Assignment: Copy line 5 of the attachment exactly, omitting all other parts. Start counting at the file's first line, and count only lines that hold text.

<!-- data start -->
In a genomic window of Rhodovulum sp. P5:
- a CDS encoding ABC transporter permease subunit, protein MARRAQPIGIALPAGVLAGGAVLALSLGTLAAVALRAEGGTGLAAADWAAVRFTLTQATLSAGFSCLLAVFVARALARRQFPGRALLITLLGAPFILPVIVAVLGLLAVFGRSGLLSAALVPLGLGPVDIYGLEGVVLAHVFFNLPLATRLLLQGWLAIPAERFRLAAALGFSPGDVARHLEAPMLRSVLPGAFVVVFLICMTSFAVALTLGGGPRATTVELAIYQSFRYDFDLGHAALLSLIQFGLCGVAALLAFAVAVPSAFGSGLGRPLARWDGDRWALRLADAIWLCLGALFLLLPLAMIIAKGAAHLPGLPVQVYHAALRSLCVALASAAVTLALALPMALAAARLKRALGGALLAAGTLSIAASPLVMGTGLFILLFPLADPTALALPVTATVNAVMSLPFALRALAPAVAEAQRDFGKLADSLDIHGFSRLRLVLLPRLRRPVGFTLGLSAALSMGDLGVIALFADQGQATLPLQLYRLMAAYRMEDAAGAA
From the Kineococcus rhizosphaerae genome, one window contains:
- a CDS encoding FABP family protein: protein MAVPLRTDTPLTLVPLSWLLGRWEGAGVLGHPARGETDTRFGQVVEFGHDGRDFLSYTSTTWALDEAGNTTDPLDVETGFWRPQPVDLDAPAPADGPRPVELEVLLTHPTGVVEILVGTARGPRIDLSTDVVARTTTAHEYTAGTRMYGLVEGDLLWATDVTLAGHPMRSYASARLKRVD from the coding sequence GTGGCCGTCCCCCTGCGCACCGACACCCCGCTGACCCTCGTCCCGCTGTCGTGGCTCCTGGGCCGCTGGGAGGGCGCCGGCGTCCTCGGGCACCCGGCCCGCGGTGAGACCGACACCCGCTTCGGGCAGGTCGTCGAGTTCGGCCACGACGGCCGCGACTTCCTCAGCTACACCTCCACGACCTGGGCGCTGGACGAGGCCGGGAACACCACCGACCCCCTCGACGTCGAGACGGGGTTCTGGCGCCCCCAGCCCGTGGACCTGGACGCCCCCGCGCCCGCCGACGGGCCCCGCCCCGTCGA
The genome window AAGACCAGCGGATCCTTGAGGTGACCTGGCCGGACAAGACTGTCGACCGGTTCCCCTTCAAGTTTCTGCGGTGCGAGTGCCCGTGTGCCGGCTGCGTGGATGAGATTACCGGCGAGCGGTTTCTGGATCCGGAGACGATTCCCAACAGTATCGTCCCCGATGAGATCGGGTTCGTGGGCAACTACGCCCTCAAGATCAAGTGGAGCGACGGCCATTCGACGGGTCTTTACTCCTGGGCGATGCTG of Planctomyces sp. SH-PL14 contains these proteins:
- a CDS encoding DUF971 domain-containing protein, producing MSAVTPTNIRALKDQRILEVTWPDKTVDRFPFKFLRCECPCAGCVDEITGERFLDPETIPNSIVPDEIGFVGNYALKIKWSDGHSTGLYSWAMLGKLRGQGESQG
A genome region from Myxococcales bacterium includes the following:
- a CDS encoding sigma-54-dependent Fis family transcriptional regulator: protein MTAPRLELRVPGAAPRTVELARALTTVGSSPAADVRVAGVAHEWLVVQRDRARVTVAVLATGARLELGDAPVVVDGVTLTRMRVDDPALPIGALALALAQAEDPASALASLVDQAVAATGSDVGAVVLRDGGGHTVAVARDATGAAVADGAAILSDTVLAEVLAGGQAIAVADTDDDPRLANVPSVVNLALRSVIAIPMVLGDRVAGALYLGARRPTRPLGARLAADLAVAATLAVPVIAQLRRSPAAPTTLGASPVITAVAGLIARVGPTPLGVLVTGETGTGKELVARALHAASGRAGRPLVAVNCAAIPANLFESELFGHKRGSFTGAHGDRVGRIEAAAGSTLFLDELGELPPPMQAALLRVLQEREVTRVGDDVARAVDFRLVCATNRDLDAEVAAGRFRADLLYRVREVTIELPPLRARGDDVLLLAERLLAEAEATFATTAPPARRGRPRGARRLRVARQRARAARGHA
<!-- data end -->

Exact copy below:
The genome window AAGACCAGCGGATCCTTGAGGTGACCTGGCCGGACAAGACTGTCGACCGGTTCCCCTTCAAGTTTCTGCGGTGCGAGTGCCCGTGTGCCGGCTGCGTGGATGAGATTACCGGCGAGCGGTTTCTGGATCCGGAGACGATTCCCAACAGTATCGTCCCCGATGAGATCGGGTTCGTGGGCAACTACGCCCTCAAGATCAAGTGGAGCGACGGCCATTCGACGGGTCTTTACTCCTGGGCGATGCTG of Planctomyces sp. SH-PL14 contains these proteins: